Welcome to Saudi Albany?
The people who run U.S. Steel have not had much reason to celebrate in a long time. Once the icon of American manufacturing, the company became shorthand for the country’s industrial decline. For decades, it ignored innovation and was undercut by cheaper Asian producers and outflanked by U.S. start-ups. Its brief glory in the mid-2000s turned out to be fueled by housing-bubble excess; and its stock price has dropped nearly 90 percent since late 2008. A few months ago, John P. Surma, the company’s chairman and C.E.O., addressed a Steel Hall of Fame event at which all the inductees were either long dead or retired. He noted that, given the business climate, his own generation of steel C.E.O.’s might have trouble getting the big prize themselves.
Deep thoughts this week:
1. Love it or hate it, fracking will redefine the U.S. economy.
2. Yes, there are serious environmental issues to address.
3. But the worst hazards may be political.
4. And even economic.
Fortunately, Surma went on, this misery is about to change. The American steel industry recently received the economic equivalent of a gift from the heavens: natural gas extracted by means of hydraulic fracturing, or fracking. Fracking involves a whole lot of long steel pipes being sunk into rock formations thousands of feet beneath the ground in search of hydrocarbons. U.S. Steel, which is based in Pittsburgh, also happens to be right on top of the Marcellus Shale, the oil-rich formation that stretches from New York to Ohio. No one knows exactly how much gas is down there, but modest estimates suggest it’s at least 100 trillion cubic feet. Given this bounty, U.S. Steel recently spent $100 million on a facility whose entire purpose is to make “tubular product” for gas companies.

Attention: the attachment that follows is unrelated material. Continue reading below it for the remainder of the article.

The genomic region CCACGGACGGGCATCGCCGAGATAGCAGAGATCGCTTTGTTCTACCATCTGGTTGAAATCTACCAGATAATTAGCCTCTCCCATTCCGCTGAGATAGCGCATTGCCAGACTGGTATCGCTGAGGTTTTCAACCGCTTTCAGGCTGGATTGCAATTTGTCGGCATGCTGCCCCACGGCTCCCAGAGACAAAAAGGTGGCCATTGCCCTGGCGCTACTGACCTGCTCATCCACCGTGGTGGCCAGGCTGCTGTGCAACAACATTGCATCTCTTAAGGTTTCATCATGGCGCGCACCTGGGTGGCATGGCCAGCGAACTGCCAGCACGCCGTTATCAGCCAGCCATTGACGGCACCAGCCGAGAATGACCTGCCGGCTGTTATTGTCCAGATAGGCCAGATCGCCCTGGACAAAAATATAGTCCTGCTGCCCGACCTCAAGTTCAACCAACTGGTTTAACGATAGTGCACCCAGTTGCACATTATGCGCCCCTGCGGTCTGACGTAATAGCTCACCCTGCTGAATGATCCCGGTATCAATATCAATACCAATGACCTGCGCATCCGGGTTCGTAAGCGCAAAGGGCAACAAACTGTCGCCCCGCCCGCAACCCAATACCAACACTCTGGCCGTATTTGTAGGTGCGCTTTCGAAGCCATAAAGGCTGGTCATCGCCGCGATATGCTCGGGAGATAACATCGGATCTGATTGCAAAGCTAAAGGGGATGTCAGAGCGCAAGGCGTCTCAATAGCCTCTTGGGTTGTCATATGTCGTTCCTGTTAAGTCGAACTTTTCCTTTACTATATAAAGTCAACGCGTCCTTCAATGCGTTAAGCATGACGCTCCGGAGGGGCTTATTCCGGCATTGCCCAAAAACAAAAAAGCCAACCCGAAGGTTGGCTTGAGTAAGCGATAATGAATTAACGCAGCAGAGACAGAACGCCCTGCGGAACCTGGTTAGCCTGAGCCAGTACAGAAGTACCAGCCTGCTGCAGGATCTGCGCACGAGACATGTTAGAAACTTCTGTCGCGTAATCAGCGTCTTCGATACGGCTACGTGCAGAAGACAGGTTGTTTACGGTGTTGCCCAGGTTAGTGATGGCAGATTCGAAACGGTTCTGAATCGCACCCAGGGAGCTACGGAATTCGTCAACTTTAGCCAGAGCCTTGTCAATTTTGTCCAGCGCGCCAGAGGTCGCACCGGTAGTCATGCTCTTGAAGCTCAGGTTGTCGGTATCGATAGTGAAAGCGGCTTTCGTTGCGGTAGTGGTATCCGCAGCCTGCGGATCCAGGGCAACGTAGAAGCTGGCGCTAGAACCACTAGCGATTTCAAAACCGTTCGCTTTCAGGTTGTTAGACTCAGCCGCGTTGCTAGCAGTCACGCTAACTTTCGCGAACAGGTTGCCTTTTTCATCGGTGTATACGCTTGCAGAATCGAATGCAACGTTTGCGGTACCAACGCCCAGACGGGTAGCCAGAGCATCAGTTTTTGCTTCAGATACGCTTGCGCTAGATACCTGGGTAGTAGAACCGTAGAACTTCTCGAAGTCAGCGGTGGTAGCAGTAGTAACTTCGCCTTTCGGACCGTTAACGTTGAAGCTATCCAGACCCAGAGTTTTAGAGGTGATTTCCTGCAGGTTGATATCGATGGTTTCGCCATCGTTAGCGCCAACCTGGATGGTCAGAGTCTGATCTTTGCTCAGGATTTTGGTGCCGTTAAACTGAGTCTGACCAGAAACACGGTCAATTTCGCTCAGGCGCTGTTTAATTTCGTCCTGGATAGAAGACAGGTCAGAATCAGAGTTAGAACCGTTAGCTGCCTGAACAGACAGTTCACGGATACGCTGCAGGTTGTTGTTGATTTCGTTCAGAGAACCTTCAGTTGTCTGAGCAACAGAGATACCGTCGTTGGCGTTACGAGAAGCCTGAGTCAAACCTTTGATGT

For Surma, an even bigger gift should come over the next few decades. The switch from coal to cheaper natural gas will save U.S. Steel hundreds of millions of dollars a year. These savings will be amplified by the fact that the company’s competitors in Europe and Asia will need to pay much more. In fact, many economists say that fracking will soon fundamentally shift global economic logic to uniquely benefit the United States. Ed Morse, an influential energy analyst at Citigroup, argues that the natural-gas industry will bring around three million new jobs to the United States by the end of this decade. He also expects that fracking will add up to 3 percent to our G.D.P. and trillions in additional tax revenue. Along the way, it will turn around perennial stragglers, like steel and manufacturing. For millions of workers, there could not be any better news.